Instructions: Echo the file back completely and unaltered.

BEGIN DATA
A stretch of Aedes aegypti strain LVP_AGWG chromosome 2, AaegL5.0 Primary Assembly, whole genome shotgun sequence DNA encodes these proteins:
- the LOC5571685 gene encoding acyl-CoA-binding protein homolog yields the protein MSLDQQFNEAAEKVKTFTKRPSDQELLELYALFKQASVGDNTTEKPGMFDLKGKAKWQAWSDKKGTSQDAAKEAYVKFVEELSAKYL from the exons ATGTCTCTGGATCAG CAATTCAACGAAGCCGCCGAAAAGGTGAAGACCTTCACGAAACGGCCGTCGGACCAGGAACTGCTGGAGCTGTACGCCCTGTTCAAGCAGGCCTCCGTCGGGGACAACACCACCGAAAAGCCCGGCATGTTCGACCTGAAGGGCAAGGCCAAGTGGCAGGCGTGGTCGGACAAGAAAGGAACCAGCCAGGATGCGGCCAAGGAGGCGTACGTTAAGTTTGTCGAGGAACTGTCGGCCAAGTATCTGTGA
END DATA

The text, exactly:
A stretch of Aedes aegypti strain LVP_AGWG chromosome 2, AaegL5.0 Primary Assembly, whole genome shotgun sequence DNA encodes these proteins:
- the LOC5571685 gene encoding acyl-CoA-binding protein homolog yields the protein MSLDQQFNEAAEKVKTFTKRPSDQELLELYALFKQASVGDNTTEKPGMFDLKGKAKWQAWSDKKGTSQDAAKEAYVKFVEELSAKYL from the exons ATGTCTCTGGATCAG CAATTCAACGAAGCCGCCGAAAAGGTGAAGACCTTCACGAAACGGCCGTCGGACCAGGAACTGCTGGAGCTGTACGCCCTGTTCAAGCAGGCCTCCGTCGGGGACAACACCACCGAAAAGCCCGGCATGTTCGACCTGAAGGGCAAGGCCAAGTGGCAGGCGTGGTCGGACAAGAAAGGAACCAGCCAGGATGCGGCCAAGGAGGCGTACGTTAAGTTTGTCGAGGAACTGTCGGCCAAGTATCTGTGA